“I’ve been aided immeasurably by people who turn over old piles of letters, books, and other artifacts they would have destroyed anyway,” the Jesuit said. “”Our center is charting the Catholic history of linguistics and ethnology of the Indian tribes and Indian studies – especially in their relation to the growth of the Catholic Church.”

Father Schoenberg, who lectures frequently on Northwest Catholic history, also is a counselor and teacher at Gonzaga Preparatory School during the week. On weekends and evenings, however, the lights burn late in a section of the Crosby Library basement on the university campus. The patient Jesuit hopes to make the center an organized aid in historians throughout the U.S. who need help in their historical research.

The author of several books and novels, Father Schoenberg has much material yet to classify. There are hand-written diaries by priests, there are hundreds of pictures of Indian missions, and historical books on Church history. All of them document the West as the public now sees it – wild, rugged, and growing.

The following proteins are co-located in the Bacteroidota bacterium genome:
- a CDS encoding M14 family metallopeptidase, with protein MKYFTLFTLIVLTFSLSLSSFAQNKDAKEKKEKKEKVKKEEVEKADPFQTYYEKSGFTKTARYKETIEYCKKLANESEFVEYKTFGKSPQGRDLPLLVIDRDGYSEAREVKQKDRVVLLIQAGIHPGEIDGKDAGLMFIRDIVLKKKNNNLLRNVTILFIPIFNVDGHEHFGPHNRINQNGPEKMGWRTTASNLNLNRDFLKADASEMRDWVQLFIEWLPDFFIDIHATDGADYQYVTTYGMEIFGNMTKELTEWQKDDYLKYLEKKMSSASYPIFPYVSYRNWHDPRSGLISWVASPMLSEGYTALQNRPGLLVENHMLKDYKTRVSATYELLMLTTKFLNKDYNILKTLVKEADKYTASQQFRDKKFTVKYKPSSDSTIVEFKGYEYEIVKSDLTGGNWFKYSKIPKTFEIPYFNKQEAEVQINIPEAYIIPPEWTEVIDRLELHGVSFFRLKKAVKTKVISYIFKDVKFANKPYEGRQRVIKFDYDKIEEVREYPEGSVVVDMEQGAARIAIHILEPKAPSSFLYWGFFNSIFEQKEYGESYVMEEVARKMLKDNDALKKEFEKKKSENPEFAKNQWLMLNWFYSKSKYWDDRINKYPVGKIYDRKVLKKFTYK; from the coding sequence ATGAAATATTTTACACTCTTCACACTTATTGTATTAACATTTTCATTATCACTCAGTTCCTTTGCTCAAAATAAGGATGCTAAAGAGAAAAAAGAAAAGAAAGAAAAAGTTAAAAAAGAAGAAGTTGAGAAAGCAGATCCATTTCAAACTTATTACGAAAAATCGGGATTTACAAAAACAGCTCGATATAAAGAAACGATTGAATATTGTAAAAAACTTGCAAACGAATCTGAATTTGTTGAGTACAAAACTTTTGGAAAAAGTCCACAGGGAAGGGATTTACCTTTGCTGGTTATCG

“The history of Catholicism in the country closely parallels the history of our country. The Church grew up with the West,” he explained. “Both are so interrelated that you can’t separate them and our center will eventually be invaluable to any historian.”

He said the Jesuit Archives were first begun in the 1920s by Father George Weibel, S.J., who is remembered for his writings in Northwest Catholic history. When he died, he left much unclassified material in a back room of the Mount St. Michael’s scholastic library. In 1938, Father William Bischoff, S.J., author of Jesuits in Old Oregon began to classify them. He is now associate professor of history at Gonzaga.

Then it was the Rev. William L. Davis’ turn. Between 1938 and 1943, he directed the collection and organization of manuscripts found in Jesuit missions. In 1946, Father Schoenberg took over by searching the Northwest and Alaska and adding 40 large cartons to the collection.

Father Schoenberg said the adjoining darkroom proves helpful for microfilming and photostatic work.

He said the research center is open to any writers or historians and serves the public, now principally writers and Indians who want to verify their status for legal needs and benefits. In recent years, he said, five books and countless articles have been produced with the archives’ collaboration.

“But there’s more work to be done,” Father Schoenberg said. “We need more historical published materials to make the collection complete. We need an adequate microfilm reader. But most of all we need the cooperation of Catholics in the Pacific Northwest who can help us by donating materials of an historical value they would have discarded anyway.”

*****

From the Inland Register
Volume 42 – No. 12